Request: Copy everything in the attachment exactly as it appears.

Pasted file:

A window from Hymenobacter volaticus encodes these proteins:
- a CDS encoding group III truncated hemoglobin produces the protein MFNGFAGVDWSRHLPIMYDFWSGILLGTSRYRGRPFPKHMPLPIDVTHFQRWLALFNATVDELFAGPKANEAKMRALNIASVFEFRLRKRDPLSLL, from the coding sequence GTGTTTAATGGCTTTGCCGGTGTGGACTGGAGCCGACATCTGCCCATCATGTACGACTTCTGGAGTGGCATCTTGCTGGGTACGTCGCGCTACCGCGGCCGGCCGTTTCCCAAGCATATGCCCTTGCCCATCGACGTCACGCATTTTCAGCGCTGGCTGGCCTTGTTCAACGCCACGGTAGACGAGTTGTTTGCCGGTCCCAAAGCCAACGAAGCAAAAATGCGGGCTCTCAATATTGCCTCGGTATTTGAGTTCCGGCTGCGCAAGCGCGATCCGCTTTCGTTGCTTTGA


A window from Hymenobacter volaticus encodes these proteins:
- a CDS encoding group III truncated hemoglobin produces the protein MFNGFAGVDWSRHLPIMYDFWSGILLGTSRYRGRPFPKHMPLPIDVTHFQRWLALFNATVDELFAGPKANEAKMRALNIASVFEFRLRKRDPLSLL, from the coding sequence GTGTTTAATGGCTTTGCCGGTGTGGACTGGAGCCGACATCTGCCCATCATGTACGACTTCTGGAGTGGCATCTTGCTGGGTACGTCGCGCTACCGCGGCCGGCCGTTTCCCAAGCATATGCCCTTGCCCATCGACGTCACGCATTTTCAGCGCTGGCTGGCCTTGTTCAACGCCACGGTAGACGAGTTGTTTGCCGGTCCCAAAGCCAACGAAGCAAAAATGCGGGCTCTCAATATTGCCTCGGTATTTGAGTTCCGGCTGCGCAAGCGCGATCCGCTTTCGTTGCTTTGA